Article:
In our view, EA is serious when it said that it reserves to withdraw its offer, and that Take-Two will not be worth as much in the future as it is today. As we consider the possible benefits to EA from a combination, it is clear that EA would be able to pay much more for Take-Two. However, we think that the “right” purchase price is determined in light of the next best alternative for investors. We believe that the next best alternative value is well below EA’s $26 offer, and think that EA can reinforce this point by withdrawing its offer.
Take-Two doesn’t really have any other options. If a second bidder doesn’t surface (we think a second bid is extremely unlikely), Take-Two has no real leverage. We don’t think it is credible for management to ask shareholders to trust them to grow the business and earnings to the point where a $26 share price is warranted at today’s multiples.
We think that EA plans to combine Take-Two’s sports business with its own, and will likely generate around $300 million in incremental revenue from sports. This figure is derived by adding Take-Two’s sports revenues (expected to be around $220 million in 2008) plus around $40 – 50 million in higher pricing on EA’s other $1.25 billion in sports revenue, plus around $20 – 30 million in higher revenues from more focused marketing. We believe that by combining sports businesses, EA will be able to maintain sports pricing past the holidays, where in the past, it has discounted sports games before Christmas due to competition from Take-Two.
We also think that there are tremendous synergies to be gained from consolidation outside of sports. Take-Two has several valuable franchises, including Civilization, Bioshock, Midnight Club, Max Payne, and of course, Grand Theft Auto. In addition, the company has developed games that we consider more “one off” hits, like Mafia, Manhunt, Red Dead Revolver, Bully, Carnival Games and Table Tennis. We think that some combination of these games can be produced each year, with the first five “franchises” produced on a two-year or three-year cycle, and with the other games produced every three years. We estimate that these games (excluding Grand Theft Auto) would generate approximately $150 million in annual predictable revenues.
Grand Theft Auto is a case study in and of itself. The game could likely be released every two years, but its success and profitability will depend upon whether the creative talent responsible for the first four versions is retained, and upon the price commanded by this talent for their contribution. We think that ownership of the intellectual property and game engines would allow EA to make the game itself and generate around $150 million every other year without contribution from Rockstar North. With the current creative team in place, it is more likely that the game will generate closer to $600 million every other year.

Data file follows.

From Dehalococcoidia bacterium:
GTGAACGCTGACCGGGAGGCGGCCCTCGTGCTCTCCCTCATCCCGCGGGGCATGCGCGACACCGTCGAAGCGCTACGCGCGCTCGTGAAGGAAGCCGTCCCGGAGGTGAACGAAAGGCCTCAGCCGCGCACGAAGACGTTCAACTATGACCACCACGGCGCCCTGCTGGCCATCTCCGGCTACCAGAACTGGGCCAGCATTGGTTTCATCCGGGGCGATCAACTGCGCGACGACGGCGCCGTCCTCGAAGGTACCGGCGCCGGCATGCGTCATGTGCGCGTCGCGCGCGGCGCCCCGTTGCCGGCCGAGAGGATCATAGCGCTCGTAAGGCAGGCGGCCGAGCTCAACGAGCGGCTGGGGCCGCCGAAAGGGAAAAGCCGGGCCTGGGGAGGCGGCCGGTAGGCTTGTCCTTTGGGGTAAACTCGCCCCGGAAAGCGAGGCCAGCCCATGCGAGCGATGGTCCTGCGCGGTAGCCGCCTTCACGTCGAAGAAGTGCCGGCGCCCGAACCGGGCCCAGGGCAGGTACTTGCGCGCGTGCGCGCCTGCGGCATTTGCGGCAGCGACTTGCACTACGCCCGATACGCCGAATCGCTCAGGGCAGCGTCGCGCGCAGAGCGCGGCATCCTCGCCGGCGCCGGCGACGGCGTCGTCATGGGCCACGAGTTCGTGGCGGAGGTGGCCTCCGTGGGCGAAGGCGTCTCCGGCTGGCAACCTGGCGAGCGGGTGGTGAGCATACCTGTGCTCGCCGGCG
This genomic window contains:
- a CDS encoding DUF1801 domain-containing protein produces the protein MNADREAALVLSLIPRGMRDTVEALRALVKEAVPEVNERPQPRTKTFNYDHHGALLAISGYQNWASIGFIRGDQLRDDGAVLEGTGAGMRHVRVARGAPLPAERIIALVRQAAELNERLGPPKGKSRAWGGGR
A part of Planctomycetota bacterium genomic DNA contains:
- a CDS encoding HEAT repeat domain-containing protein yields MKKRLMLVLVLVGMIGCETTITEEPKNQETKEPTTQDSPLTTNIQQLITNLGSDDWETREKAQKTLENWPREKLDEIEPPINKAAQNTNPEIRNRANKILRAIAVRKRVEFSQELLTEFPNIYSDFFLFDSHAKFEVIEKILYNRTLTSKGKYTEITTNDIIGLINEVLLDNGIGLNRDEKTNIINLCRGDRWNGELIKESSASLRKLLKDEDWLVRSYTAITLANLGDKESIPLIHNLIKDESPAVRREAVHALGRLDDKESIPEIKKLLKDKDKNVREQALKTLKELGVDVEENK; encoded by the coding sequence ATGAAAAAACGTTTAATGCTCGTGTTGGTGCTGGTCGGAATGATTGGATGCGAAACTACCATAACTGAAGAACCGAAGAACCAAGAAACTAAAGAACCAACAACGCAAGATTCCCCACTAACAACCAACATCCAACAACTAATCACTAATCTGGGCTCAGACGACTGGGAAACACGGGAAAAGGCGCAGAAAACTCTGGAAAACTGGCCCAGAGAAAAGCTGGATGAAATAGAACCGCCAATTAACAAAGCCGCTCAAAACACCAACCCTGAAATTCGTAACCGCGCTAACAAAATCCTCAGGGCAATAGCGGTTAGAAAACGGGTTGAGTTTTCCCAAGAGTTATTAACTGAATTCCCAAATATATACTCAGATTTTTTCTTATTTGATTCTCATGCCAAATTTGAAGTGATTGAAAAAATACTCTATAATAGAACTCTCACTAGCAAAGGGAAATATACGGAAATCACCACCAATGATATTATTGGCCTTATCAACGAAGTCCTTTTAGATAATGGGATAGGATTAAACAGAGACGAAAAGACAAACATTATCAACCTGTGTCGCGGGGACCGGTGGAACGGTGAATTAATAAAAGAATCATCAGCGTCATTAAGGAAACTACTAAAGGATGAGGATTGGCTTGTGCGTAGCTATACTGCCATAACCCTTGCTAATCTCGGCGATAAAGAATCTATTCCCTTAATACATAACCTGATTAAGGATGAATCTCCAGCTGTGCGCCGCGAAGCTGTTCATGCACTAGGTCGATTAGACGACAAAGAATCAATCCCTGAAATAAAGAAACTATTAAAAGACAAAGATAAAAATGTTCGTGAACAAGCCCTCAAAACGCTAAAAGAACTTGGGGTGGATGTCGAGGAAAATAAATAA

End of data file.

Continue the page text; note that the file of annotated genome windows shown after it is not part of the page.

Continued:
Value to EA
Taking the revenue estimates in the preceding section, EA is positioned to generate significant operating profit. If it captures $300 million in incremental sports revenues, it will likely capture around $150 million in incremental operating profit. This figure is calculated by burdening the sports games with $50 million for the Major League Baseball license, $20 million for other sports league royalties, $20 million in incremental R&D spending, plus $60 million in console manufacturers’ royalties.
The $150 million from non-GTA games will likely carry an operating profit of at least 35%, as the intellectual property is wholly owned. This figure presumes that EA will pay the teams responsible for these games a disproportionately large bonus, as the historical contribution margin for EA typically approaches 50% on wholly-owned intellectual property. Thus, we expect EA to generate an incremental $50 million in operating profit from non-GTA games.
That leaves us with Grand Theft Auto. If EA is unable to reach an accord with the Housers (founders of Rockstar) or with the Rockstar North studio, we envision that EA would choose to release a game entitled Grand Theft Auto and using the existing engine, and could generate $150 million every two years at a 50% operating profit. Should the company be able to reach a satisfactory arrangement with Rockstar North, we expect that the game would generate closer to $600 million every two years at somewhere around a 30% operating profit (presuming an “internal royalty” of 20%). Thus, the expected range of operating profits from Grand Theft Auto is between $75 – 180 million every two years, or $35 – 90 million annually.
Adding this all together results in operating profit contribution of $235 – 290 million annually. We think that these figures are conservative, and do not reflect brand extensions, mobile phone game revenues, or growth of the existing brands. Should EA be able to grow the assumed $525 – 750 million annual revenue stream in the future, each $100 million of incremental revenue should generate around $40 million in incremental operating profit.